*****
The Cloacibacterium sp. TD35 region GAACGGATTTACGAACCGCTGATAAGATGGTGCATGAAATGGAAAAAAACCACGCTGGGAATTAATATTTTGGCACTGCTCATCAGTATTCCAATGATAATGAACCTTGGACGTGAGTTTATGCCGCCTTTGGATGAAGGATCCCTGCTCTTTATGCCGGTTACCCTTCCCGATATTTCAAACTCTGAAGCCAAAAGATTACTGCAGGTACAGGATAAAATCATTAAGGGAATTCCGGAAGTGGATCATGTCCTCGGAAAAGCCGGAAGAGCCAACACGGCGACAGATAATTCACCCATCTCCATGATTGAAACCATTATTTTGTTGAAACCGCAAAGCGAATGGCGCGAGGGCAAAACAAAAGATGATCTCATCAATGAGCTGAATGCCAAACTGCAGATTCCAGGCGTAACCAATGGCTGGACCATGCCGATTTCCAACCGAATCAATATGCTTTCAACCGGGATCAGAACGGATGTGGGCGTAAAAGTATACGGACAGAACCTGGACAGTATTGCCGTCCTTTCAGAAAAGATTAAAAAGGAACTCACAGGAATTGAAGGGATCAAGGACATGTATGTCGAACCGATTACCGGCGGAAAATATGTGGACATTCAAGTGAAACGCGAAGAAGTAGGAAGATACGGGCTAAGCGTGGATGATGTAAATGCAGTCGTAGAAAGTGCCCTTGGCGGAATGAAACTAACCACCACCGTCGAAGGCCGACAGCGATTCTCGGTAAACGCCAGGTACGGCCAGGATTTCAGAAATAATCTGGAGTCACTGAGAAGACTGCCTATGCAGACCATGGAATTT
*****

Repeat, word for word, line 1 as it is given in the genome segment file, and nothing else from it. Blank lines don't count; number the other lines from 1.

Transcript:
The Cloacibacterium sp. TD35 region GAACGGATTTACGAACCGCTGATAAGATGGTGCATGAAATGGAAAAAAACCACGCTGGGAATTAATATTTTGGCACTGCTCATCAGTATTCCAATGATAATGAACCTTGGACGTGAGTTTATGCCGCCTTTGGATGAAGGATCCCTGCTCTTTATGCCGGTTACCCTTCCCGATATTTCAAACTCTGAAGCCAAAAGATTACTGCAGGTACAGGATAAAATCATTAAGGGAATTCCGGAAGTGGATCATGTCCTCGGAAAAGCCGGAAGAGCCAACACGGCGACAGATAATTCACCCATCTCCATGATTGAAACCATTATTTTGTTGAAACCGCAAAGCGAATGGCGCGAGGGCAAAACAAAAGATGATCTCATCAATGAGCTGAATGCCAAACTGCAGATTCCAGGCGTAACCAATGGCTGGACCATGCCGATTTCCAACCGAATCAATATGCTTTCAACCGGGATCAGAACGGATGTGGGCGTAAAAGTATACGGACAGAACCTGGACAGTATTGCCGTCCTTTCAGAAAAGATTAAAAAGGAACTCACAGGAATTGAAGGGATCAAGGACATGTATGTCGAACCGATTACCGGCGGAAAATATGTGGACATTCAAGTGAAACGCGAAGAAGTAGGAAGATACGGGCTAAGCGTGGATGATGTAAATGCAGTCGTAGAAAGTGCCCTTGGCGGAATGAAACTAACCACCACCGTCGAAGGCCGACAGCGATTCTCGGTAAACGCCAGGTACGGCCAGGATTTCAGAAATAATCTGGAGTCACTGAGAAGACTGCCTATGCAGACCATGGAATTT